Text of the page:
Cheating Destiny: Living with Diabetes, America's Largest Epidemic
Although diabetes is an acknowledged American epidemic (nearly 21 million adults and children in the U.S. suffer from some form of the disease), publishers have been more interested in releasing diet books promising questionable preventive formulas then anything concrete about what diabetes is like. Fortunately Houghton Mifflin has decided to offer something different from an author who is uniquely qualified to write on the disease. Former New York Times and Wall Street Journal reporter James Hirsch and his brother have both lived with Type I diabetes for decades and his own young son was diagnosed while he worked on his new book. The result of voluminous research and dozens of interviews, Cheating Destiny: Living with Diabetes, America’s Biggest Epidemic is the kind of title that anyone with the disease or who knows someone with the disease should read, and its effectiveness and intensity can not be overstated. In the interest of self disclosure, here is where I acknowledge my own personal interest in a book on diabetes: my son was diagnosed at three-and-half-years-old and we have been riding the roller coaster ride of living with it ever since.
Hirsch opens his book with a dramatic first-person account of the moment he realized his son was ill with the disease and raced to the hospital to get his escalating blood sugars under control. Honestly I thought this prologue was a bit unnecessarily heavy on shock value -- the description of a nurse struggling to draw blood from a five-year old will resonate with any reader who has ever had a child in a doctor’s office and applies very little to the long term struggle with a chronic disease like diabetes. I understand why Hirsch wrote it this way and why his editors probably loved it, but as the same experience could apply to so many childhood illnesses or injuries, it seemed a bit over the top. But it does the job and draws the reader in -- and then Hirsch has them for the gripping narrative that follows.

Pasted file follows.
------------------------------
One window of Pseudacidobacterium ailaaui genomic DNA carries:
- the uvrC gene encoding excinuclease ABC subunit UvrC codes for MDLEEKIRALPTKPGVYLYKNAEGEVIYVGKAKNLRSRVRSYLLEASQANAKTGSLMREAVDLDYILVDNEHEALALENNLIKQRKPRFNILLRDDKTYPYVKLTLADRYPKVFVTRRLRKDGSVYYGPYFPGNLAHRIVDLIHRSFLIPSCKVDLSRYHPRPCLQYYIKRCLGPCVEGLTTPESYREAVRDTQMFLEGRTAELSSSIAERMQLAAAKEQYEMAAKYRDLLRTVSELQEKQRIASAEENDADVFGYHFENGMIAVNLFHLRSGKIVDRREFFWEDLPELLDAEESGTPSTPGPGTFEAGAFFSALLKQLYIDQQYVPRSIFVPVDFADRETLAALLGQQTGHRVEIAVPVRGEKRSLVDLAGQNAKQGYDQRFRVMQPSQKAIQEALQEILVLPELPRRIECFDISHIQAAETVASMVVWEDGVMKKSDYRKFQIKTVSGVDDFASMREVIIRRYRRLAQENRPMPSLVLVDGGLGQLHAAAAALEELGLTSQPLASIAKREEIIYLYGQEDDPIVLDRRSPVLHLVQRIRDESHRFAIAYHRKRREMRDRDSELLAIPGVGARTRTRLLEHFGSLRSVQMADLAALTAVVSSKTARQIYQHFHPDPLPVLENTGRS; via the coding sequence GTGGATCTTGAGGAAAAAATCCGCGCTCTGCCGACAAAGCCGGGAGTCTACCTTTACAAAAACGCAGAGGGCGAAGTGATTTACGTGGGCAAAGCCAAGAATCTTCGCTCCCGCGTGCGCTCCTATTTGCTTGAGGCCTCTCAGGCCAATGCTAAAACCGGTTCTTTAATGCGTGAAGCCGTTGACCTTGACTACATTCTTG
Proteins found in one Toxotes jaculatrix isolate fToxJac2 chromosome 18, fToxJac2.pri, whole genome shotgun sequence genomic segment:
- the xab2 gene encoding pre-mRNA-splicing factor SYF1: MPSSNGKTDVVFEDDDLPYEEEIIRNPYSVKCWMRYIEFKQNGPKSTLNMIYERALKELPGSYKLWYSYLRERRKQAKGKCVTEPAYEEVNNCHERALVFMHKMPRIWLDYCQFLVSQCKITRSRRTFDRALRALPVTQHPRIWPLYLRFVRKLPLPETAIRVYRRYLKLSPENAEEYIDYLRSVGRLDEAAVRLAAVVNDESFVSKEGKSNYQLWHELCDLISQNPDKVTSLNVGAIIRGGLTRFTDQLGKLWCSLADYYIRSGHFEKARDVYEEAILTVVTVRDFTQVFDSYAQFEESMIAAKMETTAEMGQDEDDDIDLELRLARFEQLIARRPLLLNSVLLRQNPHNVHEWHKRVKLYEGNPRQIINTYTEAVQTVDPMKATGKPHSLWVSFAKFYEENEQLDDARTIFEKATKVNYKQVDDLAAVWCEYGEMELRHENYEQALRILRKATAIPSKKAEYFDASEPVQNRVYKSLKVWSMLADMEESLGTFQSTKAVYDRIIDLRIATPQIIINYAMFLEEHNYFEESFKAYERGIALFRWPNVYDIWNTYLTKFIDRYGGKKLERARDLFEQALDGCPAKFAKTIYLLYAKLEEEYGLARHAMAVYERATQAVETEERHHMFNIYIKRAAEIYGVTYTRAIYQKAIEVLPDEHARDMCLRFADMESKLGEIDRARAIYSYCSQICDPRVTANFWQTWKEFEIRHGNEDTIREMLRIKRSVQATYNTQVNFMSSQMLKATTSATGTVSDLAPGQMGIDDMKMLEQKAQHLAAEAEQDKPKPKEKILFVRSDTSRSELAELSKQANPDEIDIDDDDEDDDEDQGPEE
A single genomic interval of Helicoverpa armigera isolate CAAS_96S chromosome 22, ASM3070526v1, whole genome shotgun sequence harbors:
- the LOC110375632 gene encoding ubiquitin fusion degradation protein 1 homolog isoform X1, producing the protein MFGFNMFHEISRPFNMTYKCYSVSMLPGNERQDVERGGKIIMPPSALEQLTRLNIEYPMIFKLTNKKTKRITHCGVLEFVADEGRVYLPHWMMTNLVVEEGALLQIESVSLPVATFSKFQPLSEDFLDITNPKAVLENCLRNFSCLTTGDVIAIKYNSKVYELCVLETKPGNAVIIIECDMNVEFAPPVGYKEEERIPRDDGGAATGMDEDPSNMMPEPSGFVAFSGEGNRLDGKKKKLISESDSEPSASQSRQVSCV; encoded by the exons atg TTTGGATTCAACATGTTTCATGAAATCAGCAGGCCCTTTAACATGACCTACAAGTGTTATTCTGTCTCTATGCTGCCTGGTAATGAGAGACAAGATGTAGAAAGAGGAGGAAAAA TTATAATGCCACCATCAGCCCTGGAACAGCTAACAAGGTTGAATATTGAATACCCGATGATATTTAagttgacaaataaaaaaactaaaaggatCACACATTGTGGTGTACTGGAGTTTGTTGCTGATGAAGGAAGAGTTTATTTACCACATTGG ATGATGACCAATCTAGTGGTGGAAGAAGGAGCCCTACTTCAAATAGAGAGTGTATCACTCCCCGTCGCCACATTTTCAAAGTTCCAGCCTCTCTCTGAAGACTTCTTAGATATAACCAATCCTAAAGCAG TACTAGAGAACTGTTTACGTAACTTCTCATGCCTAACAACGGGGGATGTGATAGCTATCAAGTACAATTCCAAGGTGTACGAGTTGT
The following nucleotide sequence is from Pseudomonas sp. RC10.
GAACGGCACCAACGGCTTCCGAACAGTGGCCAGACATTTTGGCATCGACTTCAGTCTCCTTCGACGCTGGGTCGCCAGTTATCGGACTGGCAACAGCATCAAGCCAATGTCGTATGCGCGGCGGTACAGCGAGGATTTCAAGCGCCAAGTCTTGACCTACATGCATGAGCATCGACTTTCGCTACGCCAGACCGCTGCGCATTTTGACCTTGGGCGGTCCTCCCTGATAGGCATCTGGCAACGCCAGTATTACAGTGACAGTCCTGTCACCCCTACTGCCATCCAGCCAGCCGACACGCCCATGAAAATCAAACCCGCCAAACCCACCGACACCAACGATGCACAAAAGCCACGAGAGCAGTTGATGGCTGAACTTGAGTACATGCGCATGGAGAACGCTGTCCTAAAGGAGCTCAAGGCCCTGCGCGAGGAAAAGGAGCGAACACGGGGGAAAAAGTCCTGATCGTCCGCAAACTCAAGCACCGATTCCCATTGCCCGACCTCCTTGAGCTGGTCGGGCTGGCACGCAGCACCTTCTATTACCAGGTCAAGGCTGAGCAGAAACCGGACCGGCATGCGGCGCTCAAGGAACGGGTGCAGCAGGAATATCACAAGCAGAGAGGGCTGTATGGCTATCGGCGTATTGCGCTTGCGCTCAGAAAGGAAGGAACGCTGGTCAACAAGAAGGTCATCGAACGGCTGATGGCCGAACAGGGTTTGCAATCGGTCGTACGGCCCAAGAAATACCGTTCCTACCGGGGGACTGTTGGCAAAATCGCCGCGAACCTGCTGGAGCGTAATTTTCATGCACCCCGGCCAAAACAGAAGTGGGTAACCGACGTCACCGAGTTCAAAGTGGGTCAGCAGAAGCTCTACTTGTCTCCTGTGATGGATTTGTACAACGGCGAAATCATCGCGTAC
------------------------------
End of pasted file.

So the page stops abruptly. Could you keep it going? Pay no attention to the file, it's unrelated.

In chapter after chapter, the author reveals the variety of ways in which diabetes fits into American culture. First and foremost he describes it is a monumentally valuable disease to the many corporations who make money off of it. This is illustrated brilliantly by his recollection of visiting the 2004 Scientific Sessions of the American Diabetes Association convention. He wanders around, dazzled by the many displays and is overwhelmed by a hall “packed with 182 exhibits, some of them adorned with twirling neon signs, gardens or waterfalls, others equipped with interactive computer demonstrations and elaborate stages for product displays and corporate giveaways -- everything from paperweights and visors to an eyeglass case that can be engraved with your name.” It’s all about enticing attendees to try their product, or better yet to shift alliances and buy their product and then recommend it to their patients. Everything is based on promises that “it” can change your life, save your life (or at least your sex life in more than one booth) and certainly stave off the potential ravages of the disease. Diabetes care is a $132 billion a year industry, Hirsch notes, and it takes a lot to get noticed in the midst of all that glamour. The fact that it is a “complex metabolic balancing act of diet, exercise and insulin or other medication” is largely immaterial to the folks at SSADA. There are games and dancing girls and free samples. It’s a day at a combination cheap circus, boat show, and Sam’s Club, step right up to the barkers’ persuasive call out: “Step right up and we will cure what ails you.” Yeah, and late night TV ads promise you can lose 20 pounds without ever getting off the couch, too.
Hirsch navigates the convention to show just how bizarre and unreal it can be for someone trying to get to the truth about any disease, but particularly this very lucrative and complicated one. Diabetes is odd in that it includes two very disparate forms of the same disease, Type 1 and Type 2 (and now doctors are straying into Type 1 ½ territory). Type 1 was commonly referred to as Juvenile Diabetes for a long time as it primarily affects children and young adults and is an auto-immune disease, meaning it has nothing to do with childhood obesity or poor exercise habits. It generally appears for no reason and no known source and causes a body to destroy a critical portion of its own anatomy. The child loses all ability to manufacture his or her own life-saving insulin and thus their blood sugars begin to climb as they simultaneously lose weight from an inability to process food into energy. In what used to be called the “wasting disease,” they almost seem to starve to death, unless insulin is provided in time, and at levels that allow them to slowly return to normal blood sugars. That’s when the whole “complex metabolic balancing act” begins to become part of the child’s life and they learn to balance food with insulin and exercise and keep their blood sugars in a certain “zone.”